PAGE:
Our Whole30 is nearly coming to an end. My husband’s joint pain is gone (as is his horrible acid reflux), we’ve lost inches everywhere, we’re back to eating nutrient-dense food all the time, and sleeping soundly. Not too shabby for a couple week’s worth of effort.
I’d like to say that I’m sad about the final week being upon us, but truthfully, I really want to be able to go out with friends again and eat without all the rules hovering over my shoulder. Yes, this week I got a little fed up with food rules. It hit me like a ton of bricks that I was actually annoyed with having to think so hard again about what to eat, particularly about whether or not a recipe would be replicating junk food, for example. A case of the I’m so over this hit this week. Hard. And yet something really cool came from being in that place… My love for cooking was sparked again.
Taking a few minutes to reflect on the ups and downs of Week 3, I’m reminded about the importance of personal responsibility and one of the values that we learn from Whole30: learning to ride our own bike. Whole30 is meant to be a tool for us to learn what works best for us so that we can make informed decisions about our bodies for the rest of our life, certainly not about mindlessly following a diet™ program for the sake of following the program. In my brain, this somehow applies to the meals we’re cooking for ourselves, not just in terms of the foods we’re omitting. Who wants to eat food that sucks? When I put more effort into our meals, we loved them and didn’t feel like we were following any kind of perimeters. When I put in minimal effort and serve something half-assed or not well thought out, I am confronted by the limitations we’re working within. And I don’t like it.
So at the end of the day, choosing to take the time to prepare food that tastes great and agrees with our personal constitution wins again. Apparently I needed that reminder this week.
I was also reminded how much I love Scotch eggs and was super duper happy that I finally had a chance to make them. I shared a video on Instagram with a trick for getting evenly formed Scotch eggs. Do you know that using plastic wrap is the key? I’ll show you:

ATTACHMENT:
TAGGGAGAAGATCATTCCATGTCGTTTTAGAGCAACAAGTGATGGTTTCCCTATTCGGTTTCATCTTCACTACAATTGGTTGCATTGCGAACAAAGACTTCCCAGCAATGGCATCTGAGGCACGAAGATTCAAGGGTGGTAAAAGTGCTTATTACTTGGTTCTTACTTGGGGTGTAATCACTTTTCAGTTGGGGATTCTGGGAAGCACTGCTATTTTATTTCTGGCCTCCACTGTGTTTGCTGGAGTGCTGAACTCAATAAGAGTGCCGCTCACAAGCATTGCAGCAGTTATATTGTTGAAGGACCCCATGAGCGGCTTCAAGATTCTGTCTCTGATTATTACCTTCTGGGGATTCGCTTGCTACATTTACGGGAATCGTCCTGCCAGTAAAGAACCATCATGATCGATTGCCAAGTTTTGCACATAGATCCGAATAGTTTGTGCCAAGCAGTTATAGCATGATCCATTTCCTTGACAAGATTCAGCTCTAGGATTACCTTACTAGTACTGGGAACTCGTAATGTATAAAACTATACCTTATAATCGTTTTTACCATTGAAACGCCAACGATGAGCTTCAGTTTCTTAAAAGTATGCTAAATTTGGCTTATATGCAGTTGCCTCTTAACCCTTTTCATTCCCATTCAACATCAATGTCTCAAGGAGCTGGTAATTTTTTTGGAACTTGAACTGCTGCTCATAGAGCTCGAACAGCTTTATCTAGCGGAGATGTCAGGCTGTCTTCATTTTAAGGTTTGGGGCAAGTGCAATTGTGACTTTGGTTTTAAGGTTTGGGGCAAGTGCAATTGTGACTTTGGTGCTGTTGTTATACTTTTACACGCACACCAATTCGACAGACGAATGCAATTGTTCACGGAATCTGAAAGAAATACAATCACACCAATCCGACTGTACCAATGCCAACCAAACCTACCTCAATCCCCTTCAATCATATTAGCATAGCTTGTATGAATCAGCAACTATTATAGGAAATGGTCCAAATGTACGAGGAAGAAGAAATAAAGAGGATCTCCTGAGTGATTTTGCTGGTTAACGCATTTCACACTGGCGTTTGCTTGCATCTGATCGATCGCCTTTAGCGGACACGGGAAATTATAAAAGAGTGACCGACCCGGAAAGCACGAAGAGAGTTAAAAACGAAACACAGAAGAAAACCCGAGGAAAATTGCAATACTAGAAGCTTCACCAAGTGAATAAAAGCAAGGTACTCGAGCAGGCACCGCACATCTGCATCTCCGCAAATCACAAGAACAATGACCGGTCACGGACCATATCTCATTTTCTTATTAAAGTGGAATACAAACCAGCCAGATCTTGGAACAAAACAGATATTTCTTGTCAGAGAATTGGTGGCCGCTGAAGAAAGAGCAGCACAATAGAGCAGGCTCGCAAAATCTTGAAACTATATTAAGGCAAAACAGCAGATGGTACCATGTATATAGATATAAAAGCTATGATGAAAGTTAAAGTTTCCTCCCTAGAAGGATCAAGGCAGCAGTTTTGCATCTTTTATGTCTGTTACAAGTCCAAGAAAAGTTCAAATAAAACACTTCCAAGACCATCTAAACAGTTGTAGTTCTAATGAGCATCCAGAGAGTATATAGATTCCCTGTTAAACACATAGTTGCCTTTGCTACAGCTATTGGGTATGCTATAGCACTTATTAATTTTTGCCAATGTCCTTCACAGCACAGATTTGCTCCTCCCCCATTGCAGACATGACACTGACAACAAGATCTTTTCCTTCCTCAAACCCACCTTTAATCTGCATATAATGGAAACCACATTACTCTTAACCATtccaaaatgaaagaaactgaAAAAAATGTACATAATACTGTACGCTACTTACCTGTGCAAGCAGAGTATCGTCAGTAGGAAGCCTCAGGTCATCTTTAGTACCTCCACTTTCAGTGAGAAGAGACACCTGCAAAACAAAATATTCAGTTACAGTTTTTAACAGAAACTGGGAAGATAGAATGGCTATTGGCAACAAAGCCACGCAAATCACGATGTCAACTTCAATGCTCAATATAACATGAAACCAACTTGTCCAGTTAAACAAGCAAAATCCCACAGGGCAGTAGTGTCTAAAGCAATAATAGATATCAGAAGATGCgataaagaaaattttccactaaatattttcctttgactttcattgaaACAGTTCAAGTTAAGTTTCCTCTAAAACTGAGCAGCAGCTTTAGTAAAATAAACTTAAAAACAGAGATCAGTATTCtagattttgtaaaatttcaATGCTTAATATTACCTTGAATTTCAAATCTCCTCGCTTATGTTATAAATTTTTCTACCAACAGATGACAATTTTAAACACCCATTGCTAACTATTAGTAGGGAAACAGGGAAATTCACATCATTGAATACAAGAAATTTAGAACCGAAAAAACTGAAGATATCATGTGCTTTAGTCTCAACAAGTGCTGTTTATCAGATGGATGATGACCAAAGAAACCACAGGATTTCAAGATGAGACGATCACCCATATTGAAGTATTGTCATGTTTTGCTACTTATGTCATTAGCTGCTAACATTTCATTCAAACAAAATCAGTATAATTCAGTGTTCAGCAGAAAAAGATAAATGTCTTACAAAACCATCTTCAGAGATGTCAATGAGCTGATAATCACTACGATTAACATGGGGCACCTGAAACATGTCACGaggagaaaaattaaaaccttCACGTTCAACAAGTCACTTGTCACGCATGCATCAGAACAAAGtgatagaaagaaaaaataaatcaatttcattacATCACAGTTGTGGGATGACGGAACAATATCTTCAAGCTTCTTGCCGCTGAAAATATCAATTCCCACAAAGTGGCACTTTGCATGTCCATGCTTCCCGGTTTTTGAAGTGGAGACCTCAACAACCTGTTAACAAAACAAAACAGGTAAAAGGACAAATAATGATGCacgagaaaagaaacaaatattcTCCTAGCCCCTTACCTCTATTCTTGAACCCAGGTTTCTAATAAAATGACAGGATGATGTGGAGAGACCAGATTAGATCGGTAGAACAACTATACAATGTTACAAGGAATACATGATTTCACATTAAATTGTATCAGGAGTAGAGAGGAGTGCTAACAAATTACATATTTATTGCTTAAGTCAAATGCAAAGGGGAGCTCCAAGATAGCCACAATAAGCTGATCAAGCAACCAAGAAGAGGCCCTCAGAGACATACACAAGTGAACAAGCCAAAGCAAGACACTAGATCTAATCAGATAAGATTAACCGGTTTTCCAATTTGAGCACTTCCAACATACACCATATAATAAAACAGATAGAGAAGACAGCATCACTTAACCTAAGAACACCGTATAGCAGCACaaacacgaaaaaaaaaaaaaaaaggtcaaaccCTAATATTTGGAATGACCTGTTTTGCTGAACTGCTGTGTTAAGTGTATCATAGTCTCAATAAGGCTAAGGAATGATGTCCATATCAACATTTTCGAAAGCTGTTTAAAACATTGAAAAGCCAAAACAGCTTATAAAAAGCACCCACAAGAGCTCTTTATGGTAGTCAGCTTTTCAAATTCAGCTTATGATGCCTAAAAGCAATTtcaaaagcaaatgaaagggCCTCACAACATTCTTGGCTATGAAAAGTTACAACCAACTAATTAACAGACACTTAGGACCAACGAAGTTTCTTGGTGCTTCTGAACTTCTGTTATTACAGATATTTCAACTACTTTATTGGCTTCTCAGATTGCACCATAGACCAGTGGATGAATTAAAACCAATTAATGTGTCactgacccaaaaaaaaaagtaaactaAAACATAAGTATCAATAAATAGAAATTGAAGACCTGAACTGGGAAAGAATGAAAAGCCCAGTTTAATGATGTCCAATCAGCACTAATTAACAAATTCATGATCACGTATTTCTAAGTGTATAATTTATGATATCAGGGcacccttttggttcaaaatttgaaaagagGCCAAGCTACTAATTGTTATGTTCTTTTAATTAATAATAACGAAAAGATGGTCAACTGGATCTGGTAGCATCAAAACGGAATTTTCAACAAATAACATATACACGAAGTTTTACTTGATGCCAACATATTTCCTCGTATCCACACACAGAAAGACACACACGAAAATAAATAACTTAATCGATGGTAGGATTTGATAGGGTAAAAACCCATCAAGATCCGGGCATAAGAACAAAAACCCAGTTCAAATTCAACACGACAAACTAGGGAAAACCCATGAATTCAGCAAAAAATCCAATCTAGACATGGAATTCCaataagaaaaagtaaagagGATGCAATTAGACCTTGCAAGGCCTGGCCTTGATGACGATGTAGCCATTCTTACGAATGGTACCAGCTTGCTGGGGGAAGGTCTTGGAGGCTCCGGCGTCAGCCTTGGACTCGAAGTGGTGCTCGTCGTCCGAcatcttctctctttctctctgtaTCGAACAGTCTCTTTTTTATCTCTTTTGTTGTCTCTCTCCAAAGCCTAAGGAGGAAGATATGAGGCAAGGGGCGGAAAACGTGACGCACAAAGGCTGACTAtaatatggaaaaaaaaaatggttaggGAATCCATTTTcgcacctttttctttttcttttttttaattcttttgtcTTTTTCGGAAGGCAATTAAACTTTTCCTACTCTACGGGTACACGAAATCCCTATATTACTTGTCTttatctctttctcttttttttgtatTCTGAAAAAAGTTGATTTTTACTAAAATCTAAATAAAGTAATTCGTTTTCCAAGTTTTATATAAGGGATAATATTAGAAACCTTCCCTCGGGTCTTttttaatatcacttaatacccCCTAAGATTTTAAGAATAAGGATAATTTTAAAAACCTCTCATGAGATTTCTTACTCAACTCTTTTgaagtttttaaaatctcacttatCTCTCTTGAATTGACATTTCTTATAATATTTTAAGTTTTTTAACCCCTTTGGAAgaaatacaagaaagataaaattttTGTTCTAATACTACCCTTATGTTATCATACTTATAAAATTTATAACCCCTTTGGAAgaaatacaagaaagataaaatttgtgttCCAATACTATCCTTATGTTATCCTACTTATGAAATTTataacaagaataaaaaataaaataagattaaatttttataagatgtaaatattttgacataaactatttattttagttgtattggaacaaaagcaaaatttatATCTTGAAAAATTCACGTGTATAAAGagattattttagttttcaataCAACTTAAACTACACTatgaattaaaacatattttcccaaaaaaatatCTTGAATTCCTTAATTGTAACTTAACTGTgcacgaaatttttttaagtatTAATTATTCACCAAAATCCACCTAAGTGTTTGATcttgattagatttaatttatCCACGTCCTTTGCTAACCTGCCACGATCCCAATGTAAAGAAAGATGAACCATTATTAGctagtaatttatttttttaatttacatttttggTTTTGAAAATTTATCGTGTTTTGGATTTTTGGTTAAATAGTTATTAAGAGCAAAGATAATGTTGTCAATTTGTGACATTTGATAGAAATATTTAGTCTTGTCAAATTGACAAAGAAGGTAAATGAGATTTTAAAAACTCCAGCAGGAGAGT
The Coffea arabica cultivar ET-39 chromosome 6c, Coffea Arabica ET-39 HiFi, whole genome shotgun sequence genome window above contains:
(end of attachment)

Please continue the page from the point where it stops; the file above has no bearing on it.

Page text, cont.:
Here are the highs and lows from Week 3 with our family:
Week Three Non-Scale Victory
My non-scale victory this week was that I have totally fallen back in love with cooking again. I’ve been in a creative funk since writing The Frugal Paleo Cookbook (coming up with a hundred recipes in 3 months will do that to you!). Playing around in the kitchen again has sparked something that makes me want to spend my time the way I used to: experimenting with different ideas and learning new cooking methods. A funk from getting tired of the same old foods triggered something awesome. This week refreshed and inspired me. And that, my friends, is a big victory!
The High of The Week:
I had a blast in the kitchen last Sunday. I really wanted to ring in week three with some fun food. I ended up making Uova In Purgatorio for the first time and then grabbed a couple favorite cookbooks off my shelf. I made the Devils on Horseback from Nom Nom Paleo: Food for Humans and the Oven-Fried Salmon Cakes from Well Fed 2. I also threw together some braised chicken in a smokey pork stock that my dad gave to me. Which is a bit of a bizarre gift now that I’m thinking about it. Some girls get flowers, I get smokey pork stock? Fair enough. I seared sectioned chicken in avocado oil, then braised it in about of cup of the pork stock (since it had quite an intense flavor), a container of fresh tomatillo salsa, and a little bit of mushroom stock of all things. My fridge gets a little weird from time to time. No judgement! The end result was something spectacular. I think I was too busy doing dishes to have time to take pictures… You’ll just have to trust me that it was a delicious day of some of my favorite things.
The Low of The Week:
I realized that I made a mistake last week. Allow me to be your example as to why it is important to always read the details. I saw a recipe while thumbing through my copy of the Whole30 Guide for “Compound Butter” with a picture that looked exactly like the recipe I’m familiar with an just assumed it was made with actual butter. Except butter isn’t allowed on Whole30.
I just thought that it was something that got changed since the last time I read up on it. Nupe. I was wrong. And the worst part was an Instagram user pointed it out to me! No hiding this mistake.